As you can guess, the MungeModuleHeader header function needs to be called in pairs, first with the fMunge parameter set to TRUE, and again with fMunge set to FALSE. The actual calls to MungeModuleHeader occur inside the PROCHOOK callback which I've called MultInst95LoadModule. In between the two calls to MungeModuleHeader, the MultInst95LoadModule callback function calls the original LoadModule code. Since this callback function is called for every EXE that loads, as well as DLLs that are loaded via LoadLibrary, I added some additional optimization code. This code checks to see if the LoadModule call is attempting to create a second instance of the already loaded EXE. If not, the LoadModule callback function doesn't bother to call the MungeModuleHeader function.

The remainder of the MLTINST2 code is user interface code. Just like the original MULTINST program, the UI is just a dialog box with two buttons (see Figure 2). The left button makes MLTINST2 call WinExec to attempt to start another instance of the program. If you click this button immediately after starting MLTINST2, the WinExec call fails, since MLTINST2.CPP has multiple data writeable data segments. In order to start a second instance, you need to first click on the right hand button ("Allow Another Instance"). Clicking on this button causes the code to install the PROCHOOK LoadModule callback that I described earlier. Once the LoadModule callback is installed, you can click on the left button to successfully invoke a second instance of MLTINST2.

Figure 2 MULTINST2

To finish up this column, I need to point out a few things about the MLTINST2 code. For starters, the nonpreemptive multitasking of 16-bit code running under Windows 95 is the only reason that I'm able to get away with temporarily changing the module's file name in the module database, and then changing it back. I know that during the call to LoadModule, no code in the original instance of the EXE should execute, so in theory I shouldn't have to worry about not-present segment faults. If 16-bit code were allowed to pre-emptively switch between tasks (as 32-bit code is), a task switch at the wrong moment could lead to a not-present segment disaster.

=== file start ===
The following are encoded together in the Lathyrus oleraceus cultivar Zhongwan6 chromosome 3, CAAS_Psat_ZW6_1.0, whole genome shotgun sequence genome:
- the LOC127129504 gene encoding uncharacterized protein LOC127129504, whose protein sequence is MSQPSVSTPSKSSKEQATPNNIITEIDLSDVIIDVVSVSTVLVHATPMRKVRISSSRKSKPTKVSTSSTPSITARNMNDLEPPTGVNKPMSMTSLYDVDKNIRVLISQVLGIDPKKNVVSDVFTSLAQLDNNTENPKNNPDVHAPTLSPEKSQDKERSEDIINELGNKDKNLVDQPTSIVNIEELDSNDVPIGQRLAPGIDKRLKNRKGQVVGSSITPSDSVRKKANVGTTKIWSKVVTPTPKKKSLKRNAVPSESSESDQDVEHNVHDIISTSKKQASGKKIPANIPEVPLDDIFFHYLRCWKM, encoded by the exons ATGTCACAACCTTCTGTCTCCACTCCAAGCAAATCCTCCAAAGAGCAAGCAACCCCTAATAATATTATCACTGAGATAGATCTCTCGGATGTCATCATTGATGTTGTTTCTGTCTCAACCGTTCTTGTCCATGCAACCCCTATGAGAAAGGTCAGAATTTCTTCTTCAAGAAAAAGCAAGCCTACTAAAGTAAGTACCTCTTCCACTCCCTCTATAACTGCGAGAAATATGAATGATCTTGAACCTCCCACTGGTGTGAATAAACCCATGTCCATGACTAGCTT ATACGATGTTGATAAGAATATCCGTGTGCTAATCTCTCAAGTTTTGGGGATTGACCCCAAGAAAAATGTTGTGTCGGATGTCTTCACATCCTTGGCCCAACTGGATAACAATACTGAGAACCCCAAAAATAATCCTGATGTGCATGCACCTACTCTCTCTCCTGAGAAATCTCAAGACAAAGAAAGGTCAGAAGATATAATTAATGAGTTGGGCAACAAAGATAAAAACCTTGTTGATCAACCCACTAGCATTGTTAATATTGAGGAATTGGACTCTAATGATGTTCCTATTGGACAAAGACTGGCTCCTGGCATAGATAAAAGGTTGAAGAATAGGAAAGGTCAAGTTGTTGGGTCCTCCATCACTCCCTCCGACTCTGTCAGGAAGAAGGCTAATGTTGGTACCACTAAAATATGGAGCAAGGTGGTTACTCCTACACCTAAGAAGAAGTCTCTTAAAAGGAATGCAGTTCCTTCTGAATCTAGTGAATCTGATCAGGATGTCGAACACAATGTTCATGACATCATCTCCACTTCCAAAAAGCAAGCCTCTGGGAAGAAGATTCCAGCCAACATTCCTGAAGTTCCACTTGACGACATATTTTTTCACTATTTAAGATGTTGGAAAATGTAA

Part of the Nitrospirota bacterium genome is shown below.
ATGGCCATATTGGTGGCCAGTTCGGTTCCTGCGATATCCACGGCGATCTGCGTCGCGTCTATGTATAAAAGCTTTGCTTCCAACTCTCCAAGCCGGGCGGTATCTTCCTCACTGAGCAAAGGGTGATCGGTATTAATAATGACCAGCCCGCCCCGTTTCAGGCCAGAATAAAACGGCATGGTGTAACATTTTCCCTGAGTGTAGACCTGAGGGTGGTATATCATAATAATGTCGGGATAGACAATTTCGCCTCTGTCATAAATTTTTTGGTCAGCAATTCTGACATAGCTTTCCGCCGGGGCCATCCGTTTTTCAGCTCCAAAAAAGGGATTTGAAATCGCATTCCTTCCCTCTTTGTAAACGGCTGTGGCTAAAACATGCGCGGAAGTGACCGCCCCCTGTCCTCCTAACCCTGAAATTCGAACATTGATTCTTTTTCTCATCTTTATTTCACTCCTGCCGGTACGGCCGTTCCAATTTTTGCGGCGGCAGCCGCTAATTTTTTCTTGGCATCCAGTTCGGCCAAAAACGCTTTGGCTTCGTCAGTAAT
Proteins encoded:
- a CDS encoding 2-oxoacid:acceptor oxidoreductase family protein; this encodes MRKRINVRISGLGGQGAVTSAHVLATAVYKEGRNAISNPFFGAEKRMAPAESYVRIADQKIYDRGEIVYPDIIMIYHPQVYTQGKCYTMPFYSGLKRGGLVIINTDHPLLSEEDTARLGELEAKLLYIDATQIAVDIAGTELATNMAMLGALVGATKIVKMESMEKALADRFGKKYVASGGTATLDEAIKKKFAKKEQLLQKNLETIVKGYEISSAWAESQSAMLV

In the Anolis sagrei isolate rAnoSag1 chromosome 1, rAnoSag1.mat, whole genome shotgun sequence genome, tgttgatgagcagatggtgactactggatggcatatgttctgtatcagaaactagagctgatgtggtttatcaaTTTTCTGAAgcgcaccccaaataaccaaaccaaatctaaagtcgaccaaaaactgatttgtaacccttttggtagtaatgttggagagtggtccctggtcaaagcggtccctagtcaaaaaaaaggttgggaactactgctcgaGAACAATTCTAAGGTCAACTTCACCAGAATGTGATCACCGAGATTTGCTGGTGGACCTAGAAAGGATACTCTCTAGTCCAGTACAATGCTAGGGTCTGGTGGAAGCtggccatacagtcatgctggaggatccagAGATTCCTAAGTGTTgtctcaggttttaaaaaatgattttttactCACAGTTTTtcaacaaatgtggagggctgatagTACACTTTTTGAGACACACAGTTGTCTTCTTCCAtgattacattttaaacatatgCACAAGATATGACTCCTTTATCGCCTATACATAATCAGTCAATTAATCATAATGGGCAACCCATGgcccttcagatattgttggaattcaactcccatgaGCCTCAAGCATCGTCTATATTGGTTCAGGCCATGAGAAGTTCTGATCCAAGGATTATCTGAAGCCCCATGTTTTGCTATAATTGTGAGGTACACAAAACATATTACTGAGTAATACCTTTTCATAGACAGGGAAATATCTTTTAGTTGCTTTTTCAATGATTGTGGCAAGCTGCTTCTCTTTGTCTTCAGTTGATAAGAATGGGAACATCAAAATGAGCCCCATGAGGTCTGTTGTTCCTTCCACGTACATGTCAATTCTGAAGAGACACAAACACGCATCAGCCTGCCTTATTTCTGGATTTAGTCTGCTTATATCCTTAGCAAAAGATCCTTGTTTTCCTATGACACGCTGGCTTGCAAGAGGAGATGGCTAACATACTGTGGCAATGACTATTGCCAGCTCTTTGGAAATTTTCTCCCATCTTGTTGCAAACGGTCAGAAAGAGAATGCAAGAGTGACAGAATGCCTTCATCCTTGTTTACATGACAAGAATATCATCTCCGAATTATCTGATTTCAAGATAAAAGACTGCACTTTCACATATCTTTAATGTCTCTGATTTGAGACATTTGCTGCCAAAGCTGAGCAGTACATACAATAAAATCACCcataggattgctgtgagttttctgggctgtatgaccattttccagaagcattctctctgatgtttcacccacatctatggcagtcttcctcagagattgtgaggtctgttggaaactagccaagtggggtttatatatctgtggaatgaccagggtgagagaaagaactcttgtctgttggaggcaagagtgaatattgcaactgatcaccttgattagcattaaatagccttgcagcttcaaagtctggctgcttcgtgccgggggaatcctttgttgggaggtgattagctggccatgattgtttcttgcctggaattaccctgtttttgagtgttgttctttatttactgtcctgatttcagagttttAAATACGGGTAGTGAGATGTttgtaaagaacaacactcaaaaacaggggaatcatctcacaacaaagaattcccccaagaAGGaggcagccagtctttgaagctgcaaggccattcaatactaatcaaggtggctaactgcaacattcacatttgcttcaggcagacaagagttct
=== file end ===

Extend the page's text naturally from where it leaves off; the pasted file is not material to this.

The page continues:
If you try to use the MLTINST2 code in your own application, pay special attention to the compiler switches in the MAKE files (MLTINST2.MS for Visual C++ 1.5 and MLTINST2.BOR for Borland C++ 4.5). In both cases, I didn't use smart callbacks (that is, loading the DS register from the SS register). Instead, I marked the LoadModule callback function with the __export modifier, and used a MakeProcInstance thunk. In the case of Visual C++, the default behavior for __export functions in application code (using /GA) is to load DS from the SS register. To correctly use MakeProcInstance thunks with Visual C++, you have to also specify /GEea. This tells the compiler to load DS from the AX register, and to make sure that the function appears in the EXE's entry table. The function has to be in the entry table so that the Windows loader will NOP out the initial "MOV AX,DS" instruction that using /GEe puts in. (After getting all these switches working right, I realized yet again how wonderful it is to program in Win32.)

The final thing you should know if you're going to use this code is when to install the PROCHOOK callbacks. In testing an early version of MLTINST2, I found that I was only able to run two copies of a program with multiple data segments. Trying to start a third copy resulted in a WinExec failure. The problem turned out to be the fact that I was trying to install the PROCHOOK callback in the second instance of the program before the second instance had yielded control back to the task that called LoadModule. In reading the PROCHOOK documentation, it mentions that you can't install a callback for a function if another callback has already been installed for that same function, but is currently in an unhooked state. That's exactly what was happening in my LoadModule callback function. The first instance of MLTINST2 had hooked LoadModule, so the second instance's attempt to hook LoadModule failed.

The solution is to make sure that you don't install the LoadModule callback until after your code has done its initial window creation and is actively yielding to other tasks. This (in theory) ensures that you won't be attempting to install the callback while another task is in its LoadModule callback. In an ideal world, you wouldn't need to do these horrible things, but for now, this is what we are faced with. If you have improvements to the MLTINST2 code, or have other ideas on how this multiple data segment problem can be worked around, please let me know. I'd be happy to cover them in future columns.

Have a question about programming in Windows? You can mail it directly to Under The Hood, Microsoft Systems Journal, 825 Eighth Avenue, 18th Floor, New York, New York 10019, or send it to MSJ (re: Under The Hood) via:


Matt Pietrek

Eric Maffei

From the February 1996 issue of Microsoft Systems Journal.